Pension rate estimates are important because they provide information to the market, and because they are useful in estimating future cash flows or for other analytical purposes. This is especially true now, because the economic environment has deteriorated to a point that many investors perceive increased uncertainty with respect to pension plans and the effect they have on future income. In fact, several authors in the popular financial press have speculated on the impact of such fundamental changes in pension assets, liabilities, and estimates. Often, however, these articles are sensational, and do not appear to appreciate fully the complexities of pension accounting. In order to model the economic impact of pension rate declines, we develop a two‐period analytical model of pension cost, which allows us to simulate future pension expense and its associated earnings impact using a triangular distribution of rate estimates. In addition, we model the incremental cash contributions required under these estimates in order to maintain the ratio of pension assets to liabilities at 100 percent. Our results indicate that while the pension expense effect is large in both periods across firms with small, mid‐sized and large pension plans, firms with large plans show the greatest increase in pension expense. Interestingly, however, the earnings impact is the smallest for firms with large plans in both periods. In addition, all firms face significantly increased cash funding requirements in order to prevent funding ratios (plan assets scaled by pension liabilities) from deteriorating. These results suggest not only future earnings reductions from pension rate declines, but also a potentially significant cash flow impact as well.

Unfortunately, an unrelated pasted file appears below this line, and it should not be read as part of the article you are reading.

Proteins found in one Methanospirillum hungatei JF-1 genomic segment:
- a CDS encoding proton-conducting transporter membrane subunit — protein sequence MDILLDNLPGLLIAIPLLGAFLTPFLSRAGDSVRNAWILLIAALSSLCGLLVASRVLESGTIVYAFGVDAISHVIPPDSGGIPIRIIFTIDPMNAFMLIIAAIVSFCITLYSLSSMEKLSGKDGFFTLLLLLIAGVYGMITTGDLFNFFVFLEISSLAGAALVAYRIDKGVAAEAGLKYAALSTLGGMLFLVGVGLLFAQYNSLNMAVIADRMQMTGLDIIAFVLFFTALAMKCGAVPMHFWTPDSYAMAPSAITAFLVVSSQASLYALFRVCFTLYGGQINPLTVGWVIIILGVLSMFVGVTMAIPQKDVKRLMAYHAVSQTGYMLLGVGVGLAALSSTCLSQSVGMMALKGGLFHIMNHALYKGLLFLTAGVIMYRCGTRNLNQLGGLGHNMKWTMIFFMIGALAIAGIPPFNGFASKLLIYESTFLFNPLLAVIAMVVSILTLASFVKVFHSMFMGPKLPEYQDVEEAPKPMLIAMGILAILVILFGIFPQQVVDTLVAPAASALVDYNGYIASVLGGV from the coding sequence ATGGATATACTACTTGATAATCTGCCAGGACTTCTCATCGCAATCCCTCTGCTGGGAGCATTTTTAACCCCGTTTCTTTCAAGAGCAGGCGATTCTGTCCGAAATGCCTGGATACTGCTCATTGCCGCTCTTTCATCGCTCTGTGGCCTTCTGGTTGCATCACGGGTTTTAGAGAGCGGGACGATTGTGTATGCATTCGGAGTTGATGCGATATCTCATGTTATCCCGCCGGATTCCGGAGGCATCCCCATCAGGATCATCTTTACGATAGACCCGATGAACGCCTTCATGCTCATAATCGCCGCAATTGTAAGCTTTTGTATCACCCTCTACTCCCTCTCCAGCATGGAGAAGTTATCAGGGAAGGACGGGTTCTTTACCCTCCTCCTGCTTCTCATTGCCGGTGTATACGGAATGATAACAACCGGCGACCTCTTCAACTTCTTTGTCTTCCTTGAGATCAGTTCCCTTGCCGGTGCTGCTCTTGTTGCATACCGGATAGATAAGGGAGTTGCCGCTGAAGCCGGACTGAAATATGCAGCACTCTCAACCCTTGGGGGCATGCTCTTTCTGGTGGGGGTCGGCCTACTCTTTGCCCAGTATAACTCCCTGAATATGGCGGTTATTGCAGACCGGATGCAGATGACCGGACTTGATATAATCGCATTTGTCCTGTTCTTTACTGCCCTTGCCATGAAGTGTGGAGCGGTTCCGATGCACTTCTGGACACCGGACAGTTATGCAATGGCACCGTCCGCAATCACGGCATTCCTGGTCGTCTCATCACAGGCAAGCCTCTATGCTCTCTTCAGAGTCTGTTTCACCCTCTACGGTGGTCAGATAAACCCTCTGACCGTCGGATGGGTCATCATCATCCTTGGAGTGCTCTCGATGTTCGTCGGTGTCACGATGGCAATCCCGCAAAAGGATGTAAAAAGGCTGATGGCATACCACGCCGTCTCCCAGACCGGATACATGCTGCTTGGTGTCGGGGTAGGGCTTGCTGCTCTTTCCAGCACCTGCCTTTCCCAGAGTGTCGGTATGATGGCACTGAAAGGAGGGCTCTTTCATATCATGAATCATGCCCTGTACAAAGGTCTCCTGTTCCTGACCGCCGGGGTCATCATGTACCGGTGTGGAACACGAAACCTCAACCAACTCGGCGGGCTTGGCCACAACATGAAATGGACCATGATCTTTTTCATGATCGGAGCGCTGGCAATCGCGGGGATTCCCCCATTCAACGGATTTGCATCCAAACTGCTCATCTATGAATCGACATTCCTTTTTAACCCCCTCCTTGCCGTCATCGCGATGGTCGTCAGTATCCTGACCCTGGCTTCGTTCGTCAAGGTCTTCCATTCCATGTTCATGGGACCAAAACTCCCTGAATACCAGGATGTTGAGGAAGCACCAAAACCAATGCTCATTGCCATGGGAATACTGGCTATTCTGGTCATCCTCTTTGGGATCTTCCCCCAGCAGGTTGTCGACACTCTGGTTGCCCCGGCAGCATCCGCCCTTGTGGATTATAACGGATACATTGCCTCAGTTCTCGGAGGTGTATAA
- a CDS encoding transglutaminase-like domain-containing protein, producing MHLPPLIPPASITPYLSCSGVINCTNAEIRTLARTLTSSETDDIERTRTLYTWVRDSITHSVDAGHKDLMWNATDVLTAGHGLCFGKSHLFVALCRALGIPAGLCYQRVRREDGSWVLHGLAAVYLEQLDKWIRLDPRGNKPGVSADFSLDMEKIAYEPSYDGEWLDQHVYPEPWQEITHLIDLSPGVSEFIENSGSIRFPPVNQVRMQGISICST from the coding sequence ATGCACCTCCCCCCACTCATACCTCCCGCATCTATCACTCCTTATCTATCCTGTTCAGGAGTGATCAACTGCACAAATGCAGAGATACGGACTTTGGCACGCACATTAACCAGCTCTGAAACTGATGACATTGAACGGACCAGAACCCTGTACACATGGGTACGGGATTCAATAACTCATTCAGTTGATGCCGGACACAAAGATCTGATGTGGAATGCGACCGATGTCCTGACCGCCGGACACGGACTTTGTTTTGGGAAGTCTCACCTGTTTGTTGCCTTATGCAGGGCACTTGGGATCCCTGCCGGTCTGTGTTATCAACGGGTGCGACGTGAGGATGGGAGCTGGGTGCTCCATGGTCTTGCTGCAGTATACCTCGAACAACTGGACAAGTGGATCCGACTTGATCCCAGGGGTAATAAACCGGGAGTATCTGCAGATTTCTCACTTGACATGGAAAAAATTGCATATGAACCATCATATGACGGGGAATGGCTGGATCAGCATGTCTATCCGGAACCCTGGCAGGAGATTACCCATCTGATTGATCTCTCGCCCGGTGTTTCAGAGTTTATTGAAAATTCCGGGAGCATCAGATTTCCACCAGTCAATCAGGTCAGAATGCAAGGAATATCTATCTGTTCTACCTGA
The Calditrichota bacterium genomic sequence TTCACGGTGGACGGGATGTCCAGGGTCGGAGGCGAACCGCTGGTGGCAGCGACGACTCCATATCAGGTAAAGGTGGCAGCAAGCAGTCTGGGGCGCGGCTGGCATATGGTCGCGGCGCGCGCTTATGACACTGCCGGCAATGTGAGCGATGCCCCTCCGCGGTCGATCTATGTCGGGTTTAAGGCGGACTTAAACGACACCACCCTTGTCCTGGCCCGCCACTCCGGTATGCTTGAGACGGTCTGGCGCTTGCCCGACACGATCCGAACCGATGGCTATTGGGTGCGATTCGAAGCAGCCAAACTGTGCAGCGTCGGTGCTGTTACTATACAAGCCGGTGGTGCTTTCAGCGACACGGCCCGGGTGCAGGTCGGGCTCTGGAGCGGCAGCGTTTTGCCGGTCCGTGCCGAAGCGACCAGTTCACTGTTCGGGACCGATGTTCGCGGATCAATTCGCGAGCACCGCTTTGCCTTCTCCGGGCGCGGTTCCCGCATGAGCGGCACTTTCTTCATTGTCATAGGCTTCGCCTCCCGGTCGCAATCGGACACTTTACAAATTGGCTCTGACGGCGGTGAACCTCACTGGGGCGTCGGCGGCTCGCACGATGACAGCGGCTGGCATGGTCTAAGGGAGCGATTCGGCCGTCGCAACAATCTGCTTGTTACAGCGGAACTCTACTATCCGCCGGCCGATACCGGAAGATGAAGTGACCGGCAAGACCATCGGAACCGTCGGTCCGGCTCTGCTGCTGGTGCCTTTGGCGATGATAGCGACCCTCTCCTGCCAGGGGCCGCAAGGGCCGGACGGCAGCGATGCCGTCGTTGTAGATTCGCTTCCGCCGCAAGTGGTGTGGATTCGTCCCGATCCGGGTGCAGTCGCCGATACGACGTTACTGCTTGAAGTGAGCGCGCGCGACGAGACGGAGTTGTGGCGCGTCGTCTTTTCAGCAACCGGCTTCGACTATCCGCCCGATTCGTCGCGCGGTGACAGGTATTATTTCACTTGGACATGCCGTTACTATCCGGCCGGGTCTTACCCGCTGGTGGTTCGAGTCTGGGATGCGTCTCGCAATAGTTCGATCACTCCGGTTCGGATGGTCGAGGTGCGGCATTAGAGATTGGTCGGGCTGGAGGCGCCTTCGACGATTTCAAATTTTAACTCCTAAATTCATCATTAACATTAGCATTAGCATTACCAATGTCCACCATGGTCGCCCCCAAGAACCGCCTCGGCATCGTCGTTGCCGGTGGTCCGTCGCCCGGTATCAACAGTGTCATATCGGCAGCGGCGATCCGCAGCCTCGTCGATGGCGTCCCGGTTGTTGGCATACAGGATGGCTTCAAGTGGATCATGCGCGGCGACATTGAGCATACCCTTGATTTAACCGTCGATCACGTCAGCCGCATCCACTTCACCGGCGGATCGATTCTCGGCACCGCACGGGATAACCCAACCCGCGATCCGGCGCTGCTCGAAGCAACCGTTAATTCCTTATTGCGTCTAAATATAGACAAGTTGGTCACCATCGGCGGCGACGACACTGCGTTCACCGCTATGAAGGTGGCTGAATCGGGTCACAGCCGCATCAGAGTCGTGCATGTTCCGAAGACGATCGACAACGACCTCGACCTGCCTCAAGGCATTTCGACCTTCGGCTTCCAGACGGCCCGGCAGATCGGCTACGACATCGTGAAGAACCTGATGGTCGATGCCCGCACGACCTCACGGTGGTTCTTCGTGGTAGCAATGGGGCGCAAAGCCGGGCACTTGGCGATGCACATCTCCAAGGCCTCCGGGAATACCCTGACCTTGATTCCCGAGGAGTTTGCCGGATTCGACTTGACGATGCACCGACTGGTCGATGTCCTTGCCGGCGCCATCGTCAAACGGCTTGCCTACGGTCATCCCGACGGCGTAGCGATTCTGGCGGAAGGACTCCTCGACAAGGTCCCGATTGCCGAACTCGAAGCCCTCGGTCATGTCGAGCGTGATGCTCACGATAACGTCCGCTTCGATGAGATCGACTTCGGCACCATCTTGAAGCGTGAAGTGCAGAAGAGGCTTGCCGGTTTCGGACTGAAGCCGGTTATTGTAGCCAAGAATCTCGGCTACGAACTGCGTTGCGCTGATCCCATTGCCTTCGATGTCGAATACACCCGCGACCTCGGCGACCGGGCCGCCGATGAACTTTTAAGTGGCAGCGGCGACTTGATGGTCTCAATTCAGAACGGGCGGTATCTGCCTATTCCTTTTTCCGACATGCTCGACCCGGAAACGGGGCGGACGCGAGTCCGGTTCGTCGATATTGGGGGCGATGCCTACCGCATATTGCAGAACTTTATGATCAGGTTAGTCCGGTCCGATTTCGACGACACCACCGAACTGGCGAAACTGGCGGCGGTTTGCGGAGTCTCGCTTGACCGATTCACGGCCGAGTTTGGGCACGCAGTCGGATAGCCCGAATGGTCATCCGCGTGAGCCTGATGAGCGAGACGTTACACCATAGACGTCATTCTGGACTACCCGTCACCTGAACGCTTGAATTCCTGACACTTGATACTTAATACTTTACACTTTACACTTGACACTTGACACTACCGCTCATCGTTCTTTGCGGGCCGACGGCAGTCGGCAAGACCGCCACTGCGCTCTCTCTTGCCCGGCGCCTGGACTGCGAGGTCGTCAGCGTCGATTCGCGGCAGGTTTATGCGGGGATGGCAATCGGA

Blankley, A.I., Cottell, P.G. and McClure, R.H. (2004), "A Simulation of the Future Economic Impact of Pension Rate Reductions", American Journal of Business, Vol. 19 No. 2, pp. 31-40. https://doi.org/10.1108/19355181200400010Download as .RIS
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